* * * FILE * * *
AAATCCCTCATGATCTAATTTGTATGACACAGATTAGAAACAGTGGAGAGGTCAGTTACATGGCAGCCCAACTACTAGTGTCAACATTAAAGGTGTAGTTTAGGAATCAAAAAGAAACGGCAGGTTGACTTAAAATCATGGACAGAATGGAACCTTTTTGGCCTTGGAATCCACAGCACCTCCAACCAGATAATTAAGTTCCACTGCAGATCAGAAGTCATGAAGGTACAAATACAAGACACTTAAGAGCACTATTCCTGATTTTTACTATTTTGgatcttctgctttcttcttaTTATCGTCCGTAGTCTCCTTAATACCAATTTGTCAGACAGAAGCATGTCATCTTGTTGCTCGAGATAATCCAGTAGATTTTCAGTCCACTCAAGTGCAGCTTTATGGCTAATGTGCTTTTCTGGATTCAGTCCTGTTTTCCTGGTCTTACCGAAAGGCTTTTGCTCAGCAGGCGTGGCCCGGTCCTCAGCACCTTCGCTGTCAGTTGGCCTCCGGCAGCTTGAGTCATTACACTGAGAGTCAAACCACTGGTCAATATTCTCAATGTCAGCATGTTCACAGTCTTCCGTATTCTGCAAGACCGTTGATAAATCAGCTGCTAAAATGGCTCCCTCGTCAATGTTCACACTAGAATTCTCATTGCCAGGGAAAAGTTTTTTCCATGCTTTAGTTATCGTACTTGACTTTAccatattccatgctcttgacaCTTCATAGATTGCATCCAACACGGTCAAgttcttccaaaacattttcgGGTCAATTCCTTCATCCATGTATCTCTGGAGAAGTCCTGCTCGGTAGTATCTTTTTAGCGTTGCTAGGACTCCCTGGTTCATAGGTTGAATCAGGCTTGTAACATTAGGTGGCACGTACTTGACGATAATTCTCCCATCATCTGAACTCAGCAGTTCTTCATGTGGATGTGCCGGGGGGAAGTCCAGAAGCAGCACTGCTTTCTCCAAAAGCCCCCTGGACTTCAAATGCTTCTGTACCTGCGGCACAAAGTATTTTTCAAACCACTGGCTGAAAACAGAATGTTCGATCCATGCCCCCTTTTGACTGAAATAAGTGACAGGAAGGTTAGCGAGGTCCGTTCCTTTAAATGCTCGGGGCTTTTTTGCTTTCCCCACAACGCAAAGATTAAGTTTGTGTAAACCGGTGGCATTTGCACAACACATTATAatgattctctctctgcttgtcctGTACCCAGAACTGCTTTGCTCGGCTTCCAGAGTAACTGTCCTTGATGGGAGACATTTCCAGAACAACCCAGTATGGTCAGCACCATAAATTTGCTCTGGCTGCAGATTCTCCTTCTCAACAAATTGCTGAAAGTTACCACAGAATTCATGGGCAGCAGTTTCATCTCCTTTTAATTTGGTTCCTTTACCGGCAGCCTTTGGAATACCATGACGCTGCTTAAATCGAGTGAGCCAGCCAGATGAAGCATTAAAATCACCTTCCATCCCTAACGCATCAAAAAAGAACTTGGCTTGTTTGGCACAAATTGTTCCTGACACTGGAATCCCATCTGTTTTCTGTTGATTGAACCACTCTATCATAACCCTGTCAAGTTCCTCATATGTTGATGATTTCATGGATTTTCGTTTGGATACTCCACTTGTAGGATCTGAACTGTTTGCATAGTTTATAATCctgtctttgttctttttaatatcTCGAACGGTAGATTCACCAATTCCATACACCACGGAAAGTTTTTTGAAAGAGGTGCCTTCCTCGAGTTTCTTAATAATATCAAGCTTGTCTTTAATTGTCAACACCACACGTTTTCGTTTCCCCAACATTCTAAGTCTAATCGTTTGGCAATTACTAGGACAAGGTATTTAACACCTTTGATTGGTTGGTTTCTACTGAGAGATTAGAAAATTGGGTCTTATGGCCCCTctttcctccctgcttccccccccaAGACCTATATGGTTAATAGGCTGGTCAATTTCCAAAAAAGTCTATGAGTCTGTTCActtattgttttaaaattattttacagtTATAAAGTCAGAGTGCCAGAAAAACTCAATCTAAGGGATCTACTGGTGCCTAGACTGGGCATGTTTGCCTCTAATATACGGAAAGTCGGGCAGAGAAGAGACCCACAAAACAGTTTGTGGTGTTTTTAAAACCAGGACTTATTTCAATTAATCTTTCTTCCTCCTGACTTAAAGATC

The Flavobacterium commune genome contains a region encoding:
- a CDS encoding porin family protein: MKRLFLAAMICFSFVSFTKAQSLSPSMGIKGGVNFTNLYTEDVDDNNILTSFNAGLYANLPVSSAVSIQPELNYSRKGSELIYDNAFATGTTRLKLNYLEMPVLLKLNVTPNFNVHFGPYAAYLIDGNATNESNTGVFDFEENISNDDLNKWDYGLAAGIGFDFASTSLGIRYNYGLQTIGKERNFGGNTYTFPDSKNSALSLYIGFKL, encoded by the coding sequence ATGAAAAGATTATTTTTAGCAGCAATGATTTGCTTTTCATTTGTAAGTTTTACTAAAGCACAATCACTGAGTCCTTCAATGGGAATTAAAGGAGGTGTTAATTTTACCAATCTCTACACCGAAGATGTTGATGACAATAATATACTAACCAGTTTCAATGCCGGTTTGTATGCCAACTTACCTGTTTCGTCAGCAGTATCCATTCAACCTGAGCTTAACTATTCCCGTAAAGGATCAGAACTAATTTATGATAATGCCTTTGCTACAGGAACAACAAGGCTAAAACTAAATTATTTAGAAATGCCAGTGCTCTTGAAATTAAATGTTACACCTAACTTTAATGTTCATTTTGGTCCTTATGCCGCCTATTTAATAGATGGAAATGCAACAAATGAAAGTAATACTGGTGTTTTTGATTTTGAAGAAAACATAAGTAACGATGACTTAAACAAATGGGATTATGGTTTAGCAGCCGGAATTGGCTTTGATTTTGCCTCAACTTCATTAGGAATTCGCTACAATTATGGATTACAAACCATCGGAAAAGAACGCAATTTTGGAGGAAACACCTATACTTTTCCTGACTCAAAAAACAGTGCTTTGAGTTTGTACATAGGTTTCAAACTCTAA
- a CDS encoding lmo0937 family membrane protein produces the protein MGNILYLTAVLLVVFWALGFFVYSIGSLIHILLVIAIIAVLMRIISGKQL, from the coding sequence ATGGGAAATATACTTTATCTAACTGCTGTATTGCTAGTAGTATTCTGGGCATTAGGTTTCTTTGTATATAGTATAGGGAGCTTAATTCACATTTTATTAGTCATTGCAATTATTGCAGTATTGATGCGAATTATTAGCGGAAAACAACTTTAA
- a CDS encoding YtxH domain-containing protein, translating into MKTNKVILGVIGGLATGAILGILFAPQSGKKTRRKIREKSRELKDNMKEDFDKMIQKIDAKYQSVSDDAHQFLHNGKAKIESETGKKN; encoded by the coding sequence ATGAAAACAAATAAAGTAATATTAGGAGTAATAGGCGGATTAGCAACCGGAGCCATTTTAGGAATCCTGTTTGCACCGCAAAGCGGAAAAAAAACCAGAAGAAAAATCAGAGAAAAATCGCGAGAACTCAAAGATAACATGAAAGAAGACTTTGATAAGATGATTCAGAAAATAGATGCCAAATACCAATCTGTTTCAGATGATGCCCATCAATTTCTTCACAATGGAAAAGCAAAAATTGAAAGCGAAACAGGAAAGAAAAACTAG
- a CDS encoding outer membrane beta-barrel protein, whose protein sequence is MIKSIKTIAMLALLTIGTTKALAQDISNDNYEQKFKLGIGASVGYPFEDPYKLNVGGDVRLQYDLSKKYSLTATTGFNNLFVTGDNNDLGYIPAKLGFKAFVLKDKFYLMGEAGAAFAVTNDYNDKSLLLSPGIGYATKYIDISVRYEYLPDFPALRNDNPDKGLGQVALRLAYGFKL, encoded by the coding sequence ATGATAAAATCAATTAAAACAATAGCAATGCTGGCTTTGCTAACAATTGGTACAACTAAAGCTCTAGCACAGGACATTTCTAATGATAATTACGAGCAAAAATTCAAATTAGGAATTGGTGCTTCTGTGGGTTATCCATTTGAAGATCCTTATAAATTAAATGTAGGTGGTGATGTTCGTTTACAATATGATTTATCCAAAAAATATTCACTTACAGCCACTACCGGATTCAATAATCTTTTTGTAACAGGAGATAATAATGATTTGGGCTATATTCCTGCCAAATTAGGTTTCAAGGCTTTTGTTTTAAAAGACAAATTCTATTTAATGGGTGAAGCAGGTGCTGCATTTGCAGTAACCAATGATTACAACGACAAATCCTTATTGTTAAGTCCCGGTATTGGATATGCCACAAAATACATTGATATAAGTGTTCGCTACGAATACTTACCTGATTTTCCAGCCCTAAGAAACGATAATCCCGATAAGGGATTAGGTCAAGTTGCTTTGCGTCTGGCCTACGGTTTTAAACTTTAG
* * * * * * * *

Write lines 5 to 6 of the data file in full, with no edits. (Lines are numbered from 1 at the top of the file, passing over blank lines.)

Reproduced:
- a CDS encoding YtxH domain-containing protein, translating into MKTNKVILGVIGGLATGAILGILFAPQSGKKTRRKIREKSRELKDNMKEDFDKMIQKIDAKYQSVSDDAHQFLHNGKAKIESETGKKN; encoded by the coding sequence ATGAAAACAAATAAAGTAATATTAGGAGTAATAGGCGGATTAGCAACCGGAGCCATTTTAGGAATCCTGTTTGCACCGCAAAGCGGAAAAAAAACCAGAAGAAAAATCAGAGAAAAATCGCGAGAACTCAAAGATAACATGAAAGAAGACTTTGATAAGATGATTCAGAAAATAGATGCCAAATACCAATCTGTTTCAGATGATGCCCATCAATTTCTTCACAATGGAAAAGCAAAAATTGAAAGCGAAACAGGAAAGAAAAACTAG
- a CDS encoding outer membrane beta-barrel protein, whose protein sequence is MIKSIKTIAMLALLTIGTTKALAQDISNDNYEQKFKLGIGASVGYPFEDPYKLNVGGDVRLQYDLSKKYSLTATTGFNNLFVTGDNNDLGYIPAKLGFKAFVLKDKFYLMGEAGAAFAVTNDYNDKSLLLSPGIGYATKYIDISVRYEYLPDFPALRNDNPDKGLGQVALRLAYGFKL, encoded by the coding sequence ATGATAAAATCAATTAAAACAATAGCAATGCTGGCTTTGCTAACAATTGGTACAACTAAAGCTCTAGCACAGGACATTTCTAATGATAATTACGAGCAAAAATTCAAATTAGGAATTGGTGCTTCTGTGGGTTATCCATTTGAAGATCCTTATAAATTAAATGTAGGTGGTGATGTTCGTTTACAATATGATTTATCCAAAAAATATTCACTTACAGCCACTACCGGATTCAATAATCTTTTTGTAACAGGAGATAATAATGATTTGGGCTATATTCCTGCCAAATTAGGTTTCAAGGCTTTTGTTTTAAAAGACAAATTCTATTTAATGGGTGAAGCAGGTGCTGCATTTGCAGTAACCAATGATTACAACGACAAATCCTTATTGTTAAGTCCCGGTATTGGATATGCCACAAAATACATTGATATAAGTGTTCGCTACGAATACTTACCTGATTTTCCAGCCCTAAGAAACGATAATCCCGATAAGGGATTAGGTCAAGTTGCTTTGCGTCTGGCCTACGGTTTTAAACTTTAG